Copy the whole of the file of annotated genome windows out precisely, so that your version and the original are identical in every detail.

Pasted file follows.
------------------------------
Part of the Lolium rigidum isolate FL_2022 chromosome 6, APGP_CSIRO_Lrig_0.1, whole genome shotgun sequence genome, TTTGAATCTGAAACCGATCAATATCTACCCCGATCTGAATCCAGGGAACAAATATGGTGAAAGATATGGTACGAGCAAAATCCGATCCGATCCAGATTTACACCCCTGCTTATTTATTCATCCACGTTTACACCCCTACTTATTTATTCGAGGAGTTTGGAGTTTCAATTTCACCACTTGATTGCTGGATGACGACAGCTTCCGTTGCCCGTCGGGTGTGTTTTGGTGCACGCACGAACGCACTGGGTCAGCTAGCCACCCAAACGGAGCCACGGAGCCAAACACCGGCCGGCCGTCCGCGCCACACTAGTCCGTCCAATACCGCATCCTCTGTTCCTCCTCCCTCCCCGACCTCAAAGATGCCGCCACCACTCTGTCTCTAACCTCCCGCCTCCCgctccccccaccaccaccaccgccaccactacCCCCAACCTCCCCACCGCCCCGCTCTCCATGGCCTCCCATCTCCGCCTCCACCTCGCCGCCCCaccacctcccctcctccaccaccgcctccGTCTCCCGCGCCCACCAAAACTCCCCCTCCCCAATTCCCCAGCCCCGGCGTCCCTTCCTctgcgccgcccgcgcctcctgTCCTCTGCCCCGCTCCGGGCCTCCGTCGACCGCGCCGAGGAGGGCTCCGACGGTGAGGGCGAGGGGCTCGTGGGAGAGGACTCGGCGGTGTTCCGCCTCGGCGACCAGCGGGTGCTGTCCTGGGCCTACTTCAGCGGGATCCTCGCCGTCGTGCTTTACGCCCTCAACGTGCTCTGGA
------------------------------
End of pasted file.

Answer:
Part of the Lolium rigidum isolate FL_2022 chromosome 6, APGP_CSIRO_Lrig_0.1, whole genome shotgun sequence genome, TTTGAATCTGAAACCGATCAATATCTACCCCGATCTGAATCCAGGGAACAAATATGGTGAAAGATATGGTACGAGCAAAATCCGATCCGATCCAGATTTACACCCCTGCTTATTTATTCATCCACGTTTACACCCCTACTTATTTATTCGAGGAGTTTGGAGTTTCAATTTCACCACTTGATTGCTGGATGACGACAGCTTCCGTTGCCCGTCGGGTGTGTTTTGGTGCACGCACGAACGCACTGGGTCAGCTAGCCACCCAAACGGAGCCACGGAGCCAAACACCGGCCGGCCGTCCGCGCCACACTAGTCCGTCCAATACCGCATCCTCTGTTCCTCCTCCCTCCCCGACCTCAAAGATGCCGCCACCACTCTGTCTCTAACCTCCCGCCTCCCgctccccccaccaccaccaccgccaccactacCCCCAACCTCCCCACCGCCCCGCTCTCCATGGCCTCCCATCTCCGCCTCCACCTCGCCGCCCCaccacctcccctcctccaccaccgcctccGTCTCCCGCGCCCACCAAAACTCCCCCTCCCCAATTCCCCAGCCCCGGCGTCCCTTCCTctgcgccgcccgcgcctcctgTCCTCTGCCCCGCTCCGGGCCTCCGTCGACCGCGCCGAGGAGGGCTCCGACGGTGAGGGCGAGGGGCTCGTGGGAGAGGACTCGGCGGTGTTCCGCCTCGGCGACCAGCGGGTGCTGTCCTGGGCCTACTTCAGCGGGATCCTCGCCGTCGTGCTTTACGCCCTCAACGTGCTCTGGA